Latest News Tue, Jan 5, 2021 2:14 PM
Working in conjunction with Messenger Construction and architects Rodney Melville and Partners, on a National Trust owned Grade I Listed former stable; Selectaglaze installed 25 thermal secondary glazed units to create warmer and acoustically efficient offices spaces, in an approach sensitive to the stable’s origin and context.
The Grade I Listed Belton House stable block in Grantham, Lincolnshire was built in 1685 and is lauded for its artistic and historical value. It is one of just 10 significant surviving 17th century stables in England, famous for the number original features intact. The stables were built by William Stanton and form part of the Belton Estates, home of the Brownlow and Cust families for three hundred years; a dynasty of renowned lawyers.
Alterations were made to the building between 1811 and 1820 for the 1st Earl of Brownlow by Jeffry Wyatt. Further upgrades were made in the 1870s when the St Pancras Iron Work Co. installed the finest loose boxes for the third Earl to house his racehorses. St Pancras Iron Work Co. came with good recommendation as they installed stables for the Queen and Prince of Wales at the time. The full estate was offered to the Government for war services and served as a base for the Machine Gun Corps during WW1, and also home to the RAF Regiment during the Second World War.
Belton House Stable continued to serve the Brownlow horses with the groomers living on the upper floors until the 1970s, when the stable was partially converted into the ‘Museum of the Horse’. It is one of the last properties to be bequeathed to the National Trust in 1984 when the Brownlows were faced with impending financial ruin. The estate was used for filming in the BBC 1995 TV version of Jane Austen’s Pride and Prejudice.
The National Trust began a huge project in 2018 to conserve and rejuvenate the stables to ensure a sustainable future for the building. The plan was to undertake a careful restoration to include a new café with increased capacity, a function space and much-needed office and meeting rooms on the upper floors for the staff at Belton. The work involved conserving lime plaster, repairing the 19th century windows and restoring historic paint schemes, employing craftspeople skilled in traditional building techniques.
As part of the refit, Selectaglaze was approached by Rodney Melville and Partners to provide an upgrade solution for the original windows, which despite being retained were thermally inefficient. Selectaglaze Series 10 horizontal sliders were specified for 24 of the original leaded windows in the offices, and meeting rooms. The slender profile of the Series 10 makes it suitable for heritage properties. Three of the units were glazed with satinovo glass in the toilets. Custom made timber grounds were fastened to all the openings which were splayed or out of shape. As a result of the installation, thermal efficiency has improved considerably, with the added benefit of increased acoustic insulation.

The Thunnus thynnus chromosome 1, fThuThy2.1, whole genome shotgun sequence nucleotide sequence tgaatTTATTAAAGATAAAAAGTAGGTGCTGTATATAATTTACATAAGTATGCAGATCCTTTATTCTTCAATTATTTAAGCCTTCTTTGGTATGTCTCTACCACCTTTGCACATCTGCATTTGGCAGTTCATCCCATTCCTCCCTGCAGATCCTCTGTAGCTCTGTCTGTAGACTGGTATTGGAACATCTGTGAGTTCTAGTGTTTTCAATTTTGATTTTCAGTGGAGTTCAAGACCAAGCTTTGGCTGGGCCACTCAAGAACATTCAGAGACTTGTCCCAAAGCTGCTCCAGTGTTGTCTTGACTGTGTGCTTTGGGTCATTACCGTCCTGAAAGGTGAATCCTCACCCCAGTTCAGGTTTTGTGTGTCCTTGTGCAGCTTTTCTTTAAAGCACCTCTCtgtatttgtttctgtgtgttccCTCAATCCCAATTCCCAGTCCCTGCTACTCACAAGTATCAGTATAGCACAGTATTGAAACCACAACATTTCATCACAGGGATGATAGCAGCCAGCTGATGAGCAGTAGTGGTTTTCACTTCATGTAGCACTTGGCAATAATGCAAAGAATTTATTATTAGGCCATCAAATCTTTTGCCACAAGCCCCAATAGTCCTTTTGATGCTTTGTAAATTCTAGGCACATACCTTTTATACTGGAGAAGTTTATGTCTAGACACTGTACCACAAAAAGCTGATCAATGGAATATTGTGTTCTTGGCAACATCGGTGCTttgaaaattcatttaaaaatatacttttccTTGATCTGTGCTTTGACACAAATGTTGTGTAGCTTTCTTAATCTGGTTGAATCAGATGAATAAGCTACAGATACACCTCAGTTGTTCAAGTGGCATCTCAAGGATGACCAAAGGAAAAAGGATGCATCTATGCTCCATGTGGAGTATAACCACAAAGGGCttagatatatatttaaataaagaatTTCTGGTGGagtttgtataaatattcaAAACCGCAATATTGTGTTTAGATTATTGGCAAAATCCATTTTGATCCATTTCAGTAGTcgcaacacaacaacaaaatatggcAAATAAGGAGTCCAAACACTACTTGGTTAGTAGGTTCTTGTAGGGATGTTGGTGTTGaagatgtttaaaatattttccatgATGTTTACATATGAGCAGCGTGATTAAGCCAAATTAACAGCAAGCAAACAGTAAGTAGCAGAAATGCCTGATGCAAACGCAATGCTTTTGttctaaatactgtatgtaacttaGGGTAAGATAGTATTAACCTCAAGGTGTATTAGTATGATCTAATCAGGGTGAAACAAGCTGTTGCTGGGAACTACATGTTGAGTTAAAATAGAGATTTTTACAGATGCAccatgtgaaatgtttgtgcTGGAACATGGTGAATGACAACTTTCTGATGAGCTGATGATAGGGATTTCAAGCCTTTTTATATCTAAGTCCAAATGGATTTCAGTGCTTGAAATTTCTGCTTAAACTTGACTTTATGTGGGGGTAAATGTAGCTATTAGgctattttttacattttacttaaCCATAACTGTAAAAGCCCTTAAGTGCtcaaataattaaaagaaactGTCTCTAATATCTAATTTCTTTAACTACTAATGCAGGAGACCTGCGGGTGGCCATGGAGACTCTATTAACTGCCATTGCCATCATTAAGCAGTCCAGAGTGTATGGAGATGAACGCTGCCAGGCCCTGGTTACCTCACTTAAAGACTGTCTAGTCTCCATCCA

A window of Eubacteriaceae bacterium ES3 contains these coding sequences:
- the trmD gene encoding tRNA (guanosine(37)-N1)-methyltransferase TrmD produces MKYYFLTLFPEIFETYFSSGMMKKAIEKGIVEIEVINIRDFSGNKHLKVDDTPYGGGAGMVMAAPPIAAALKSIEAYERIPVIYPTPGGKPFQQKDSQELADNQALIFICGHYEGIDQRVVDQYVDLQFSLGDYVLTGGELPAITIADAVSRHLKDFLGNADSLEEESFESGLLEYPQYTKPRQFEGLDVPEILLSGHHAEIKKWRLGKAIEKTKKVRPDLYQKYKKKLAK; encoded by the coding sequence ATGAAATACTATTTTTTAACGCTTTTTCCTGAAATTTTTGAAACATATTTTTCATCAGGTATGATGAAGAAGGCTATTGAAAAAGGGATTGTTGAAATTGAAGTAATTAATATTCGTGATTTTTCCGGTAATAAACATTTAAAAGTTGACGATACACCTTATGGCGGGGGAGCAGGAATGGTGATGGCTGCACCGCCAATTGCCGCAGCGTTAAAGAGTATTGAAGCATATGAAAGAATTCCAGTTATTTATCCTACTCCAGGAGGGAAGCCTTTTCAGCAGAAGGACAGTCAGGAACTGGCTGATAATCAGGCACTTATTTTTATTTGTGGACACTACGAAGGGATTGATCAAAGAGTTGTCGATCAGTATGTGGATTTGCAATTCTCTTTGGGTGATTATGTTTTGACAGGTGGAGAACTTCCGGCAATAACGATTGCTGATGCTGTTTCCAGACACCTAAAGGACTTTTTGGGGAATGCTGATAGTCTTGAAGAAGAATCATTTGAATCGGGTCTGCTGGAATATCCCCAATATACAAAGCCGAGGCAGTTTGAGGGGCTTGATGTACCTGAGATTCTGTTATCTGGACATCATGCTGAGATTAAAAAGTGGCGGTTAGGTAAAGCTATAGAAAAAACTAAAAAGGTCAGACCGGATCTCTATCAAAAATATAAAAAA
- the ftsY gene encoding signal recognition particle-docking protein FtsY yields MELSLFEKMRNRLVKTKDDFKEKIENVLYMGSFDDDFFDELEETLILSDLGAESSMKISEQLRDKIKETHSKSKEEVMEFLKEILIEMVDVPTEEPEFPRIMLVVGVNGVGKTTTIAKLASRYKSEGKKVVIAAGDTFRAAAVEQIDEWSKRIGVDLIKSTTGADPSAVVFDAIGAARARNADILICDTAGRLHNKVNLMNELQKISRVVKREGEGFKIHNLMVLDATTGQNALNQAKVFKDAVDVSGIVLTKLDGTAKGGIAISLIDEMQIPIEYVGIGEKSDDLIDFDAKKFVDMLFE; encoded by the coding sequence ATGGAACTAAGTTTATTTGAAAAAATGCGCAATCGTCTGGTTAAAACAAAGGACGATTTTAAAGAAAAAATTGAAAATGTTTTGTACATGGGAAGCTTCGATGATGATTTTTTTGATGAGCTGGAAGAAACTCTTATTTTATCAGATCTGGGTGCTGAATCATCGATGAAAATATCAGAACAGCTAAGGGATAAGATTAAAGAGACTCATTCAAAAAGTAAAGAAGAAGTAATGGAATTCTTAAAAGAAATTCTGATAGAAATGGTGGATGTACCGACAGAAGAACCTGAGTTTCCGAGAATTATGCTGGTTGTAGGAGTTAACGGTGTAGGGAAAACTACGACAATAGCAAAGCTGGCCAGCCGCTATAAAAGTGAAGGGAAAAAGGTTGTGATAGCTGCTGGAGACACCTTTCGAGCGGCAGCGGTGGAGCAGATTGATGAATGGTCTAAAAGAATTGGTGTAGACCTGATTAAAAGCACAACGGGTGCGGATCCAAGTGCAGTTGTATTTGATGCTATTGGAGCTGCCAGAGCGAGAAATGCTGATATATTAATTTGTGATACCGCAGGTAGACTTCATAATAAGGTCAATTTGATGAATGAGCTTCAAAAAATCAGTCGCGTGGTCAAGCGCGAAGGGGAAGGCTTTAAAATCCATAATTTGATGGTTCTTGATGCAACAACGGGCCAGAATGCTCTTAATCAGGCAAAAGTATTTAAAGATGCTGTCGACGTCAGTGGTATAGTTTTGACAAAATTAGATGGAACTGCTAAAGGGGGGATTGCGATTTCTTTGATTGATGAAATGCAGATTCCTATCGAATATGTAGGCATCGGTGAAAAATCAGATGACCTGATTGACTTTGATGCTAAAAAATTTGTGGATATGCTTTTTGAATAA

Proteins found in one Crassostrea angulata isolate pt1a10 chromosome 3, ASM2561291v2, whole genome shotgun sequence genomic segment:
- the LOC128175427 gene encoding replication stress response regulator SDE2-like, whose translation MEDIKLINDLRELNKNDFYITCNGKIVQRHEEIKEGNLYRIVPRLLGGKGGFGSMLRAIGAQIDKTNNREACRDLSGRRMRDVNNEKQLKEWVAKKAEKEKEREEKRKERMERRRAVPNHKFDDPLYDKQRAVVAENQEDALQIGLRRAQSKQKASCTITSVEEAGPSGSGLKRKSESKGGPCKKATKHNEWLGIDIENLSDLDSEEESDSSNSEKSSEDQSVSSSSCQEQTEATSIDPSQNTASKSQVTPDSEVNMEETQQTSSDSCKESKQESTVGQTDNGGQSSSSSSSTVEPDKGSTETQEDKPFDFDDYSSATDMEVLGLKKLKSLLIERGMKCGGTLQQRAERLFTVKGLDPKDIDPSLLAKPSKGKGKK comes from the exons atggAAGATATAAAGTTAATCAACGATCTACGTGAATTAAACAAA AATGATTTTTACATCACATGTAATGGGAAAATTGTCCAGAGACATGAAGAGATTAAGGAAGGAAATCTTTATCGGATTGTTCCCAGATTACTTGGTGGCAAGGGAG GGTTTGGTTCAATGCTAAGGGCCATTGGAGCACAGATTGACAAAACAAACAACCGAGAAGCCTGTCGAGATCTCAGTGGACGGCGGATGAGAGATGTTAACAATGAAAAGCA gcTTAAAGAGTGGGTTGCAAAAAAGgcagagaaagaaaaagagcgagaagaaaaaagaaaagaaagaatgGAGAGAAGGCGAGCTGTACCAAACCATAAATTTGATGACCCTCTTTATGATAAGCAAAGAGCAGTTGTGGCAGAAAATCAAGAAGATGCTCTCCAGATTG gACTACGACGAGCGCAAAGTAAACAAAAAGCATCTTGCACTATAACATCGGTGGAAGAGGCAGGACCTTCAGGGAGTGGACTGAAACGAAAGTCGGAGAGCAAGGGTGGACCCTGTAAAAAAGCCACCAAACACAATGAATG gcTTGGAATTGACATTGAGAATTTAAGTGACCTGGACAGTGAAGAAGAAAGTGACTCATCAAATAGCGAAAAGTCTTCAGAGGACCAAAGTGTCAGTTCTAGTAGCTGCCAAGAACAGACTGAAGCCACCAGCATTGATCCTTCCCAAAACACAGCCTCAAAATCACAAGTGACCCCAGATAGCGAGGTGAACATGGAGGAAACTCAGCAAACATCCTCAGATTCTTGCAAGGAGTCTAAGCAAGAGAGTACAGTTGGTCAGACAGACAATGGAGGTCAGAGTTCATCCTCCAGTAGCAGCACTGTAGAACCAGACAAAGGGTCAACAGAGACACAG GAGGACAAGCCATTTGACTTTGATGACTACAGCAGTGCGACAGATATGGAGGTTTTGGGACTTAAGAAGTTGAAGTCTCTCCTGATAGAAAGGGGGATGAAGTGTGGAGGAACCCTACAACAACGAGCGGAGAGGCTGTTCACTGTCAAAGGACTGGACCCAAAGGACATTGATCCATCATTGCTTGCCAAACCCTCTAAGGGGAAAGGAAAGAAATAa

A rather unique and original feature in one of the offices was a drop-down door. Traditionally, these doors were opened to allow for hay or other agricultural produce to be hoisted up for storage by the groomers.When fully open, the door is supported by a stone jettied platform on the façade of thebuilding. The architect was eager to keep the door as a way of preserving the traditional agricultural personality. The clients wanted to enable the movement of the door, so some sort of access was required for cleaning. As the office had no windows, the openingof the door alsoallowed for natural light and ventilationto flood the space.The ideal solution was achieved by treating the opening with a Series 20 vertical sliding secondary glazing unit, whereby thetop sash could be brought down to permit ventilation.The Series 20 glazed with 6mm toughened glass also created an active barrier to prevent people from walking on the door once opened.
‘We are delighted with the way the Stables restoration at Belton House has been completed. Transforming an almost derelict listed building into fabulous working offices has been an incredible project and working in collaboration with the Architects and Curators on the project Selectaglaze have played their part in delivering a stunning historic but comfortable working environment.” Ian Cooper, Belton House
Founded in 1966 and Royal Warrant Holder since 2004, Selectaglaze has a wealth of experience working on all building types from Listed libraries to new build offices with each unit bespoke to the individual needs of the client.
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